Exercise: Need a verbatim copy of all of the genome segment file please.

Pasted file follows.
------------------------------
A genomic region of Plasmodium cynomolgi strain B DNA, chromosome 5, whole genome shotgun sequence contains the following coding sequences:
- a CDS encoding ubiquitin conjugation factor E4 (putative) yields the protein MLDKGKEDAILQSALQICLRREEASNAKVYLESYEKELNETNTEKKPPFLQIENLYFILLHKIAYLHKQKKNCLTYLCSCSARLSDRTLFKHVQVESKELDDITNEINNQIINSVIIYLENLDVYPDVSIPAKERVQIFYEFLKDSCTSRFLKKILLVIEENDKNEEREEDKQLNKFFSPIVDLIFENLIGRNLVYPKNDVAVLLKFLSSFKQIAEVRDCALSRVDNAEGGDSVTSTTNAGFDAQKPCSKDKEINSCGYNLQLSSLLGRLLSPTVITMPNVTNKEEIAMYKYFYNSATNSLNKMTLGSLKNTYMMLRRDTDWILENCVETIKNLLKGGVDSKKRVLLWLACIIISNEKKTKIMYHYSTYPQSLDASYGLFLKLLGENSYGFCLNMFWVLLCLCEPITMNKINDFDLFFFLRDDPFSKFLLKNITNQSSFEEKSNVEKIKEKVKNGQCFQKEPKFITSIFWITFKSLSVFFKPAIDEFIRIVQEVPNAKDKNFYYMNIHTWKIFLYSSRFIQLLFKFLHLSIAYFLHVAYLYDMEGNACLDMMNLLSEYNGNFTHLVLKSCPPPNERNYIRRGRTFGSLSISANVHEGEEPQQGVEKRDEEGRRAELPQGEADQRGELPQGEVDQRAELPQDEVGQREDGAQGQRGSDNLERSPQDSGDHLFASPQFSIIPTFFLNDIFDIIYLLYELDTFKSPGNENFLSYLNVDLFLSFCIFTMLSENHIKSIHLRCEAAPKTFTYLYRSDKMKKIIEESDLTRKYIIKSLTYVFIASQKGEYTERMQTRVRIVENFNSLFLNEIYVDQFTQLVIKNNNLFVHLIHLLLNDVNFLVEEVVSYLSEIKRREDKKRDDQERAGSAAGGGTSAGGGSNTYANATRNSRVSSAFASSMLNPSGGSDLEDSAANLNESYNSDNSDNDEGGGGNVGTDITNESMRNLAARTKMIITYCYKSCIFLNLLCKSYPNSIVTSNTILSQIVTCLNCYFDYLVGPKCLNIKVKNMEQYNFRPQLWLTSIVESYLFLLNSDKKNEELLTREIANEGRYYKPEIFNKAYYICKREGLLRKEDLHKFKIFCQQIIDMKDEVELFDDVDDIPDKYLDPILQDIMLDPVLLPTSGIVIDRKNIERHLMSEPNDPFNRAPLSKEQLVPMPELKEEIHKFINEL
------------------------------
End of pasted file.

A genomic region of Plasmodium cynomolgi strain B DNA, chromosome 5, whole genome shotgun sequence contains the following coding sequences:
- a CDS encoding ubiquitin conjugation factor E4 (putative) yields the protein MLDKGKEDAILQSALQICLRREEASNAKVYLESYEKELNETNTEKKPPFLQIENLYFILLHKIAYLHKQKKNCLTYLCSCSARLSDRTLFKHVQVESKELDDITNEINNQIINSVIIYLENLDVYPDVSIPAKERVQIFYEFLKDSCTSRFLKKILLVIEENDKNEEREEDKQLNKFFSPIVDLIFENLIGRNLVYPKNDVAVLLKFLSSFKQIAEVRDCALSRVDNAEGGDSVTSTTNAGFDAQKPCSKDKEINSCGYNLQLSSLLGRLLSPTVITMPNVTNKEEIAMYKYFYNSATNSLNKMTLGSLKNTYMMLRRDTDWILENCVETIKNLLKGGVDSKKRVLLWLACIIISNEKKTKIMYHYSTYPQSLDASYGLFLKLLGENSYGFCLNMFWVLLCLCEPITMNKINDFDLFFFLRDDPFSKFLLKNITNQSSFEEKSNVEKIKEKVKNGQCFQKEPKFITSIFWITFKSLSVFFKPAIDEFIRIVQEVPNAKDKNFYYMNIHTWKIFLYSSRFIQLLFKFLHLSIAYFLHVAYLYDMEGNACLDMMNLLSEYNGNFTHLVLKSCPPPNERNYIRRGRTFGSLSISANVHEGEEPQQGVEKRDEEGRRAELPQGEADQRGELPQGEVDQRAELPQDEVGQREDGAQGQRGSDNLERSPQDSGDHLFASPQFSIIPTFFLNDIFDIIYLLYELDTFKSPGNENFLSYLNVDLFLSFCIFTMLSENHIKSIHLRCEAAPKTFTYLYRSDKMKKIIEESDLTRKYIIKSLTYVFIASQKGEYTERMQTRVRIVENFNSLFLNEIYVDQFTQLVIKNNNLFVHLIHLLLNDVNFLVEEVVSYLSEIKRREDKKRDDQERAGSAAGGGTSAGGGSNTYANATRNSRVSSAFASSMLNPSGGSDLEDSAANLNESYNSDNSDNDEGGGGNVGTDITNESMRNLAARTKMIITYCYKSCIFLNLLCKSYPNSIVTSNTILSQIVTCLNCYFDYLVGPKCLNIKVKNMEQYNFRPQLWLTSIVESYLFLLNSDKKNEELLTREIANEGRYYKPEIFNKAYYICKREGLLRKEDLHKFKIFCQQIIDMKDEVELFDDVDDIPDKYLDPILQDIMLDPVLLPTSGIVIDRKNIERHLMSEPNDPFNRAPLSKEQLVPMPELKEEIHKFINEL